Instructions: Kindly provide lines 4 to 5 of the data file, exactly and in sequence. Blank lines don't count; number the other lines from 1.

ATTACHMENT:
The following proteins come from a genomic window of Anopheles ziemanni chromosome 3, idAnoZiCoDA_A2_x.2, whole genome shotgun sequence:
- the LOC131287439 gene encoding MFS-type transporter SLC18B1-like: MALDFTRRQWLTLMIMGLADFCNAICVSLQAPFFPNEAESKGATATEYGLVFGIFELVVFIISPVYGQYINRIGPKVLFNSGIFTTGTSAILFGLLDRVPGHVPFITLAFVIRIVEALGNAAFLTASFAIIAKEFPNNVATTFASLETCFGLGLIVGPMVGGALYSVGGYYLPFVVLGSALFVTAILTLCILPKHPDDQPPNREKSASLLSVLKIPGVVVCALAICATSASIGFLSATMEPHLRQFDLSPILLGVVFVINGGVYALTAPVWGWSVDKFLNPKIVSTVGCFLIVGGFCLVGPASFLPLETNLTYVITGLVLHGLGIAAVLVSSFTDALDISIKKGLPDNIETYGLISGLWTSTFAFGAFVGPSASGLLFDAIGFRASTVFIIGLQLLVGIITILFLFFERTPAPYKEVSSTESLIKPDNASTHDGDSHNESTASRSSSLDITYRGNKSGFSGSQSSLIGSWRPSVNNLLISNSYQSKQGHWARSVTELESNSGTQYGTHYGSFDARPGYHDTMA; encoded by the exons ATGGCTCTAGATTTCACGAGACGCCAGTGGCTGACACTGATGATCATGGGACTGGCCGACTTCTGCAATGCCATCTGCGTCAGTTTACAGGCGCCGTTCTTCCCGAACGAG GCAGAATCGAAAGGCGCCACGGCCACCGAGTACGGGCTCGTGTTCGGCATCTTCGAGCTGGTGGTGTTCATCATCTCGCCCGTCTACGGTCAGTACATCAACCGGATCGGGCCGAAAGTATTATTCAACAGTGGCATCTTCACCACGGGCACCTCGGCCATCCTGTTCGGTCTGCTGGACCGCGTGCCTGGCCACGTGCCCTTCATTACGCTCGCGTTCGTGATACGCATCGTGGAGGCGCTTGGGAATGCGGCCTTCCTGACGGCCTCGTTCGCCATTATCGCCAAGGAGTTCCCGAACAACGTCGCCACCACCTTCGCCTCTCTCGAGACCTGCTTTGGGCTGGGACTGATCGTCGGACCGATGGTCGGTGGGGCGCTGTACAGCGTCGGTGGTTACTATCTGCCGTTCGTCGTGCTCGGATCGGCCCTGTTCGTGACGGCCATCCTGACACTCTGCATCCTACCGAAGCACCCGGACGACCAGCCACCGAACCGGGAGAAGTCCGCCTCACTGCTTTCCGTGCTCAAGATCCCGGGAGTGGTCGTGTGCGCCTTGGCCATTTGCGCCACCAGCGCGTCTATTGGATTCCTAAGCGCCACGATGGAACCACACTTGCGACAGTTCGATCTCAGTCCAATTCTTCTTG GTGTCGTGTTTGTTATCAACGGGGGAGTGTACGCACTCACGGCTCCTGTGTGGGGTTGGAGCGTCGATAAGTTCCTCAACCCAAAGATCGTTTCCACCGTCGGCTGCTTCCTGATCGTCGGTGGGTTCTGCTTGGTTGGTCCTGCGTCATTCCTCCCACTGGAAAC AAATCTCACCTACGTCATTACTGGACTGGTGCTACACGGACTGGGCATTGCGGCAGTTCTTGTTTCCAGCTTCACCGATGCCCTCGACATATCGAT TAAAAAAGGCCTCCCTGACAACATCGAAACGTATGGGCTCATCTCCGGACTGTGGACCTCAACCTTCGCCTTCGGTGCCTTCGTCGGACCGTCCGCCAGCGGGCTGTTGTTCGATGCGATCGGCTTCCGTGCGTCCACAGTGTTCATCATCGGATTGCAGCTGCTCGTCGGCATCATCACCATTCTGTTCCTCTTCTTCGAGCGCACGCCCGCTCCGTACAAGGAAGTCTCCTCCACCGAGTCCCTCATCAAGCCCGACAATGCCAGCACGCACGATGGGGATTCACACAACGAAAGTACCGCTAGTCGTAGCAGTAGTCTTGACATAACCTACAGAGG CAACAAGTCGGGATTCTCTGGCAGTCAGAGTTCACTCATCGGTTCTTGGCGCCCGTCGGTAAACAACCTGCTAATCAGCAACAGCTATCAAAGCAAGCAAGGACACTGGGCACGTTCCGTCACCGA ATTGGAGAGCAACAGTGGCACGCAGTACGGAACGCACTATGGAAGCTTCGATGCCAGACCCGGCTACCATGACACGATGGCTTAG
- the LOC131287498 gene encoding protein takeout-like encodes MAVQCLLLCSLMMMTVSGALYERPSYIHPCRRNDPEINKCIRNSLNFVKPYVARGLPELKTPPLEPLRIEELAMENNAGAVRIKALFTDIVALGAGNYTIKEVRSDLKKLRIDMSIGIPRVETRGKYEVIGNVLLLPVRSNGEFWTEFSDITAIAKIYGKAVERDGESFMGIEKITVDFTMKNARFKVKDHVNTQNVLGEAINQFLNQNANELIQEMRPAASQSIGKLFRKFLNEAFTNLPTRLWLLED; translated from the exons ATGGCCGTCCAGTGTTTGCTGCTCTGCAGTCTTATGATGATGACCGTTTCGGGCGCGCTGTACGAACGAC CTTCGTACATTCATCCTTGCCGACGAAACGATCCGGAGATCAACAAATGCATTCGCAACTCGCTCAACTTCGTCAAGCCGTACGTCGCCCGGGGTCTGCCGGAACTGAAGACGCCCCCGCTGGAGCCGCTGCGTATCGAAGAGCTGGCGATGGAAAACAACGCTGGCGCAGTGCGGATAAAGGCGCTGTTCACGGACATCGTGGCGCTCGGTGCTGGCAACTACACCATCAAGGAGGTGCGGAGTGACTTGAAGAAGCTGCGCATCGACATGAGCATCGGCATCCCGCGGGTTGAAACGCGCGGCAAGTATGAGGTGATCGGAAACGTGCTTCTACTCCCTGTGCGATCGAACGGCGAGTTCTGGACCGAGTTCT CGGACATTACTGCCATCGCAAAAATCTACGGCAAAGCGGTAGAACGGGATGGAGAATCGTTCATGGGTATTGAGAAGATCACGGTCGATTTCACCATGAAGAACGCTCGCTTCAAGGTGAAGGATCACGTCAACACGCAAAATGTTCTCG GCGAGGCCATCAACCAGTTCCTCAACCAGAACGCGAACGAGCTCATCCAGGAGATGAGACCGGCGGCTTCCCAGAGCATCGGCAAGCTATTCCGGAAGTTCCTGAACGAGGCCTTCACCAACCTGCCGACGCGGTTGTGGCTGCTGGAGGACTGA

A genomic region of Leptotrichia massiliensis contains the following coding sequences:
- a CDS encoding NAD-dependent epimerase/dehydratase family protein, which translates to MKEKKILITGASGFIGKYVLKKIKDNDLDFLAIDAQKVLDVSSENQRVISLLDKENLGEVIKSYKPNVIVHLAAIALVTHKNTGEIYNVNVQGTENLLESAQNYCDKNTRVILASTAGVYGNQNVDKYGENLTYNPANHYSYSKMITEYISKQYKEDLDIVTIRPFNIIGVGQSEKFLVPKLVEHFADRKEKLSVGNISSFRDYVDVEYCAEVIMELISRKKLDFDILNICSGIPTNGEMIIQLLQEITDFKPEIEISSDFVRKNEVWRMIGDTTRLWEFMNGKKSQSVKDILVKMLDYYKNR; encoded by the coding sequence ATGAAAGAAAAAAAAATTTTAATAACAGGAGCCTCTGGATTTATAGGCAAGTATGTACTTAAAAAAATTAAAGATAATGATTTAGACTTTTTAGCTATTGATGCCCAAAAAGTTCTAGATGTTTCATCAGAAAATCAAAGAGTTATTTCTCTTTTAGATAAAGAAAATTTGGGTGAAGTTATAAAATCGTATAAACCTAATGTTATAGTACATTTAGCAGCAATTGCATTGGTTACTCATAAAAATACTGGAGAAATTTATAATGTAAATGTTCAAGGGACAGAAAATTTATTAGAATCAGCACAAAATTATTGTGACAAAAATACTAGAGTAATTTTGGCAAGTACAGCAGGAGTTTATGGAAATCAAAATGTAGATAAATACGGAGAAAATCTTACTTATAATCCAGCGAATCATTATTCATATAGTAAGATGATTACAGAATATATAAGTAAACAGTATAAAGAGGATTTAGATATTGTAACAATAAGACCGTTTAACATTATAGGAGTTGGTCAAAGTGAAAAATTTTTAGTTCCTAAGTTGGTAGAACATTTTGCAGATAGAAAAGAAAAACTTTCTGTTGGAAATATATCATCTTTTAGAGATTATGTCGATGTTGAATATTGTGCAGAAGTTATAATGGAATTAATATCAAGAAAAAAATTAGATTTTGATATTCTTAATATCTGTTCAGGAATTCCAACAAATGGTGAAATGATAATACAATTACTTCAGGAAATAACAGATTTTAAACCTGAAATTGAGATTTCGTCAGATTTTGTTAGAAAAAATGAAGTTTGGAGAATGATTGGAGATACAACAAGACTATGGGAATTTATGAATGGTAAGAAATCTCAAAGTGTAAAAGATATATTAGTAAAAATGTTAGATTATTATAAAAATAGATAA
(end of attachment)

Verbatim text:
A genomic region of Leptotrichia massiliensis contains the following coding sequences:
- a CDS encoding NAD-dependent epimerase/dehydratase family protein, which translates to MKEKKILITGASGFIGKYVLKKIKDNDLDFLAIDAQKVLDVSSENQRVISLLDKENLGEVIKSYKPNVIVHLAAIALVTHKNTGEIYNVNVQGTENLLESAQNYCDKNTRVILASTAGVYGNQNVDKYGENLTYNPANHYSYSKMITEYISKQYKEDLDIVTIRPFNIIGVGQSEKFLVPKLVEHFADRKEKLSVGNISSFRDYVDVEYCAEVIMELISRKKLDFDILNICSGIPTNGEMIIQLLQEITDFKPEIEISSDFVRKNEVWRMIGDTTRLWEFMNGKKSQSVKDILVKMLDYYKNR; encoded by the coding sequence ATGAAAGAAAAAAAAATTTTAATAACAGGAGCCTCTGGATTTATAGGCAAGTATGTACTTAAAAAAATTAAAGATAATGATTTAGACTTTTTAGCTATTGATGCCCAAAAAGTTCTAGATGTTTCATCAGAAAATCAAAGAGTTATTTCTCTTTTAGATAAAGAAAATTTGGGTGAAGTTATAAAATCGTATAAACCTAATGTTATAGTACATTTAGCAGCAATTGCATTGGTTACTCATAAAAATACTGGAGAAATTTATAATGTAAATGTTCAAGGGACAGAAAATTTATTAGAATCAGCACAAAATTATTGTGACAAAAATACTAGAGTAATTTTGGCAAGTACAGCAGGAGTTTATGGAAATCAAAATGTAGATAAATACGGAGAAAATCTTACTTATAATCCAGCGAATCATTATTCATATAGTAAGATGATTACAGAATATATAAGTAAACAGTATAAAGAGGATTTAGATATTGTAACAATAAGACCGTTTAACATTATAGGAGTTGGTCAAAGTGAAAAATTTTTAGTTCCTAAGTTGGTAGAACATTTTGCAGATAGAAAAGAAAAACTTTCTGTTGGAAATATATCATCTTTTAGAGATTATGTCGATGTTGAATATTGTGCAGAAGTTATAATGGAATTAATATCAAGAAAAAAATTAGATTTTGATATTCTTAATATCTGTTCAGGAATTCCAACAAATGGTGAAATGATAATACAATTACTTCAGGAAATAACAGATTTTAAACCTGAAATTGAGATTTCGTCAGATTTTGTTAGAAAAAATGAAGTTTGGAGAATGATTGGAGATACAACAAGACTATGGGAATTTATGAATGGTAAGAAATCTCAAAGTGTAAAAGATATATTAGTAAAAATGTTAGATTATTATAAAAATAGATAA